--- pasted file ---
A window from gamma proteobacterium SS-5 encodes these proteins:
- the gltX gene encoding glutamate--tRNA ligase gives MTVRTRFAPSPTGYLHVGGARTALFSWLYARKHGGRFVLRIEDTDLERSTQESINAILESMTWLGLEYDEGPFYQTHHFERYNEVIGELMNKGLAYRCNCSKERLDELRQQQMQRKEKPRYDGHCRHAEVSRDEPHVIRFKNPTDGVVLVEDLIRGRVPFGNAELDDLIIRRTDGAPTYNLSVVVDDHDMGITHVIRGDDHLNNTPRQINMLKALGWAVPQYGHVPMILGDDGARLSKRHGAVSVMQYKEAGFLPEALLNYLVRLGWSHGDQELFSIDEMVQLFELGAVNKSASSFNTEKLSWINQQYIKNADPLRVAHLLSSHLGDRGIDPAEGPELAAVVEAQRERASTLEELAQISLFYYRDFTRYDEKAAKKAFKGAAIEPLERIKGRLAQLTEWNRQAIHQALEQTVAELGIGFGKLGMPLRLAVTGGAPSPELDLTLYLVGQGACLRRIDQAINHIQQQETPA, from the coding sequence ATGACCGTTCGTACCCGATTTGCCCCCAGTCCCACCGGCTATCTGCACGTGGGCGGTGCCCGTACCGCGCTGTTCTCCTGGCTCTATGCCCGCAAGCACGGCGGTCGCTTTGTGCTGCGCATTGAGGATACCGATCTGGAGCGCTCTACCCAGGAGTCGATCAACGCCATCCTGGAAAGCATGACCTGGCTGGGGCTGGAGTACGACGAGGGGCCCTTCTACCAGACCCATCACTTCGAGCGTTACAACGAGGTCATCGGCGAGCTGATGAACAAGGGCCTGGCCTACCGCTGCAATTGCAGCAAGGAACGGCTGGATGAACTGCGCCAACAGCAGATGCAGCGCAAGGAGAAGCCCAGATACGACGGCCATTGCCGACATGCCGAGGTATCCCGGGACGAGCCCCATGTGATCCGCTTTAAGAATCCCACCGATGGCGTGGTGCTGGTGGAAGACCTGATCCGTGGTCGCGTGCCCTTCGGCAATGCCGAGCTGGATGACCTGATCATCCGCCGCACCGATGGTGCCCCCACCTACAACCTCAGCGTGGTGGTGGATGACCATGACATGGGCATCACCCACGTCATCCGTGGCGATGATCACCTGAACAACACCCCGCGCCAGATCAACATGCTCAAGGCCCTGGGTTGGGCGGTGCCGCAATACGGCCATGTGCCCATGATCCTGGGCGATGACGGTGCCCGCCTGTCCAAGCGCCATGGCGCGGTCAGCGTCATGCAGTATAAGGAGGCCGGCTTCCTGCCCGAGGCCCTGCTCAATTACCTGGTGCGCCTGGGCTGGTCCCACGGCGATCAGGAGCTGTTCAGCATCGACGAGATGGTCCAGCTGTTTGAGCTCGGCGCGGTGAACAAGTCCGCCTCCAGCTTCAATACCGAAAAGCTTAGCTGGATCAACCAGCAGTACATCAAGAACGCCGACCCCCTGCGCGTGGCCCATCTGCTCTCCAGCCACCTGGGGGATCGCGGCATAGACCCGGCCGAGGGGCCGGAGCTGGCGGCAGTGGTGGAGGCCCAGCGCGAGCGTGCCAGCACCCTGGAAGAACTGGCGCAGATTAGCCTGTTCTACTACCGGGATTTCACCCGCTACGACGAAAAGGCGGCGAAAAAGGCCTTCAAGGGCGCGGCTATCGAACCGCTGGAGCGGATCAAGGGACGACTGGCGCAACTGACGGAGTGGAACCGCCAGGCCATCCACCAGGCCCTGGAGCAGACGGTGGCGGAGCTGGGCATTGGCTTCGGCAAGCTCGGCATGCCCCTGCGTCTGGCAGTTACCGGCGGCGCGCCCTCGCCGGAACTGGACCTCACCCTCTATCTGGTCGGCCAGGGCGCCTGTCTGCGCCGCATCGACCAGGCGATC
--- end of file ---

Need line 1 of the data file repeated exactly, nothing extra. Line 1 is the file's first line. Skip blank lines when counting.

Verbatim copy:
A window from gamma proteobacterium SS-5 encodes these proteins: